Don't ignore a bum wrist! Get help!

There are a number of common problems that can occur in a person’s wrists; for example, arthritis (degenerative, rheumatoid, lupus, gout). A simple fall on the wrist can tear a ligament, the triangular fibrocartilage (TFCC), or break 1 of 10 or more bones (eight specifically within the wrist, end of the radius and the ulna bones of the forearm, or the metacarpals just beyond the wrist). The main artery to the wrist can clot from using the hand to pound on things especially if you are a smoker (hypothenar hammer syndrome) and small clots can drift off from this to the fingertips causing little ulcers and extreme pain. Pressure on the median nerve at the wrist can result in carpal tunnel syndrome and can cause pain, numbness, tingling, clumsiness or other symptoms while pressure on the ulnar nerve on the small finger side of the wrist results in ulnar tunnel syndrome causing pain, numbness in the small and ring finger side of the hand, and weakness. Loss of blood supply to the main bone in the wrist (scaphoid) comprises Preiser’s syndrome, a painful situation on the thumb side of the wrist. Loss of blood supply to the lunate on the small finger side of the wrist results in pain from Kienböck’s “disease”, and the most common bone of the wrist to be broken is the scaphoid which is often times hard to confirm in the first three weeks of breaking it. On the top side of the wrist, ganglion can protrude and pinch the posterior interosseous nerve (PIN) resulting in local pain in the top, not numbness which is more likely a nerve problem. The list goes on and on.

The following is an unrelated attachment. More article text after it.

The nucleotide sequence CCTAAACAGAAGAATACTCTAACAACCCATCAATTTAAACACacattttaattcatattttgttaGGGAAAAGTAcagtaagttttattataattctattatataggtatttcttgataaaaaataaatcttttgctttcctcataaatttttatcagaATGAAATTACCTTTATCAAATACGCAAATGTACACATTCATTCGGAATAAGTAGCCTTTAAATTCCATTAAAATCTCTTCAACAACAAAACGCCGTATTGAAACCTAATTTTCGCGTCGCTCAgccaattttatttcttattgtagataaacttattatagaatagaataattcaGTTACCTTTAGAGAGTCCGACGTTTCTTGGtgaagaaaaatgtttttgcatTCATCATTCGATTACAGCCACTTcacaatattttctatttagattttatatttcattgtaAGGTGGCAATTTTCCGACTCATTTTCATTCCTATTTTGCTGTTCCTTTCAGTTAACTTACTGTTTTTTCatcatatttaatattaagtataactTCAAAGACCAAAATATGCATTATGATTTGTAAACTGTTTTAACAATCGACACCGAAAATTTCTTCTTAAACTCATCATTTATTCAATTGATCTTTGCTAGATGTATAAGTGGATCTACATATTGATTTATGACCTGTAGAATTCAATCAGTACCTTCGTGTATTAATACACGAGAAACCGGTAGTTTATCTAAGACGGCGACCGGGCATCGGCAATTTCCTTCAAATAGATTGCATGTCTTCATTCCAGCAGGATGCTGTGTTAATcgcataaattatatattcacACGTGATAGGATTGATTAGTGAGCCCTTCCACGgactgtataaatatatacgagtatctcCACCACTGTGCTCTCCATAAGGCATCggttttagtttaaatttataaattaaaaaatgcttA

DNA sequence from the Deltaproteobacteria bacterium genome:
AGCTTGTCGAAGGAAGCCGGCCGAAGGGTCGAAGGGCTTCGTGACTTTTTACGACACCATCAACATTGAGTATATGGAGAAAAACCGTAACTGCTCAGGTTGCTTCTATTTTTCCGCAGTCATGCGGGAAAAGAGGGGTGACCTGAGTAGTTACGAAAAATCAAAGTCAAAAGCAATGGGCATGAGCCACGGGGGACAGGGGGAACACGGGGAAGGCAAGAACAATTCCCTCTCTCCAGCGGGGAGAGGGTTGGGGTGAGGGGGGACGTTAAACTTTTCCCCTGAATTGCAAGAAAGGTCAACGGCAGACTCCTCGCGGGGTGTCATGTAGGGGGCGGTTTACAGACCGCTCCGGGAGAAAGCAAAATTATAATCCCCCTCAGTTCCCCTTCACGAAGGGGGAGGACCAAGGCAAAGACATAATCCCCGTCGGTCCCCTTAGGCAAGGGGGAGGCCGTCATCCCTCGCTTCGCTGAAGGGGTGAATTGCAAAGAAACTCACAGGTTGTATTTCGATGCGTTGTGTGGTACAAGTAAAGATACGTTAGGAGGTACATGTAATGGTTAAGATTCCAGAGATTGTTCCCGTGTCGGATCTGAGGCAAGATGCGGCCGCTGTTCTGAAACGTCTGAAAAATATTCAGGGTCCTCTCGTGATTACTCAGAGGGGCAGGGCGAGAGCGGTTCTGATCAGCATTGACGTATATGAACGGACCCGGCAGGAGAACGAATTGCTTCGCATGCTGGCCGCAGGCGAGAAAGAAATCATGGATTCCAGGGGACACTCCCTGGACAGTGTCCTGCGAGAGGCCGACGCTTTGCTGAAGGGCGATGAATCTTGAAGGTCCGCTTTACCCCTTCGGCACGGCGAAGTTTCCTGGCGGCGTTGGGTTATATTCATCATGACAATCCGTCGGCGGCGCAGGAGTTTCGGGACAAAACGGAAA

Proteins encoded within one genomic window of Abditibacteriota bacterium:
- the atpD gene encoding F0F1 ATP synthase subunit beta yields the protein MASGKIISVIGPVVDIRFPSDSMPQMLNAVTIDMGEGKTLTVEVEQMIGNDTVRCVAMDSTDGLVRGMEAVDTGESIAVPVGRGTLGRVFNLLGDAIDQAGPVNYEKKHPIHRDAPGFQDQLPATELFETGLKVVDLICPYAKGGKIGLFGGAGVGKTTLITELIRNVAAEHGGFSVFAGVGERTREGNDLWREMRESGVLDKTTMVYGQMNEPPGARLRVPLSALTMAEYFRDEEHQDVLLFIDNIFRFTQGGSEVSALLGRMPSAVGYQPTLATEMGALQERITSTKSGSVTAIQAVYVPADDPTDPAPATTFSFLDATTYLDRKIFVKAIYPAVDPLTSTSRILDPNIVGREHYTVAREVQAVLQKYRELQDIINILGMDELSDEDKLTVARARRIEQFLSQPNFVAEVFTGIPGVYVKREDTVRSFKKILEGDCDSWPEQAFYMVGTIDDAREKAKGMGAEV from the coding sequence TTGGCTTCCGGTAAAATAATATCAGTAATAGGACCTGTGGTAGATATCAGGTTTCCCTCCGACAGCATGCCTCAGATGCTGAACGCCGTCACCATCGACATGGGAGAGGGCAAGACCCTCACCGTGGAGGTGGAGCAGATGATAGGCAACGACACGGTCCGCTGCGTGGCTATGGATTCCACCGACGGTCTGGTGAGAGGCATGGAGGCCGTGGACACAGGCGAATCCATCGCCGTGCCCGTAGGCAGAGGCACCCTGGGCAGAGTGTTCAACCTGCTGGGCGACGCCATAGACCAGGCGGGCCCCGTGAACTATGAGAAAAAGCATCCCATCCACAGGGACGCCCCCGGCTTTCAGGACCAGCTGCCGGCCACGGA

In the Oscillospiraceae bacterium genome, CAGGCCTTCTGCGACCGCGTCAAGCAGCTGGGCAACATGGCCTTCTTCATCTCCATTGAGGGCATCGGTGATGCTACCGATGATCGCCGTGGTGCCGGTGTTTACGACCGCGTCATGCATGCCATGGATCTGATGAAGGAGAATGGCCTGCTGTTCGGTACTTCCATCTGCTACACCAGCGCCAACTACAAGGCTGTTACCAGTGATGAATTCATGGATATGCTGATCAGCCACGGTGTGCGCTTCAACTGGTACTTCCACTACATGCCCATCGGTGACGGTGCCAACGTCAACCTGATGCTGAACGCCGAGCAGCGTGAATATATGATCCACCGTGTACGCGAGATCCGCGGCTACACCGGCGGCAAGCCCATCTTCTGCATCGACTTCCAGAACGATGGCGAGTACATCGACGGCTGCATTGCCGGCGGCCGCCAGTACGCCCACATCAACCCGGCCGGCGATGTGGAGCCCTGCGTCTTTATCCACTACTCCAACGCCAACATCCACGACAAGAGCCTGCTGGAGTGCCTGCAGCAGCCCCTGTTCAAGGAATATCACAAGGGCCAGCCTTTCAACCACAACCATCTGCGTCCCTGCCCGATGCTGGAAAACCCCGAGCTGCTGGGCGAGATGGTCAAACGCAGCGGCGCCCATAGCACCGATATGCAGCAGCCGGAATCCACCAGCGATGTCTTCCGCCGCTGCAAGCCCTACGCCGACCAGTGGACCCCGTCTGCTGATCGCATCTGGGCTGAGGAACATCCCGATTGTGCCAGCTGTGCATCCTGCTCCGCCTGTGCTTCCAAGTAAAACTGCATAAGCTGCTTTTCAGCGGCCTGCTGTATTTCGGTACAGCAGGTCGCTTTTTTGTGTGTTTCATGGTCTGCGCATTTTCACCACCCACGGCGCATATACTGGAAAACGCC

woman trying to open a jar in the kitchen

With minimally invasive techniques, Dr. Ichtertz has a great track record for eliminating pain and suffering, keeping people on the job and returning them to the job if displaced by wrist or hand dysfunction.

Contact us for an evaluation which may include x-ray, nerve conduction study and measurement of grip and pinch, etc. We will help you identify and solve your problem.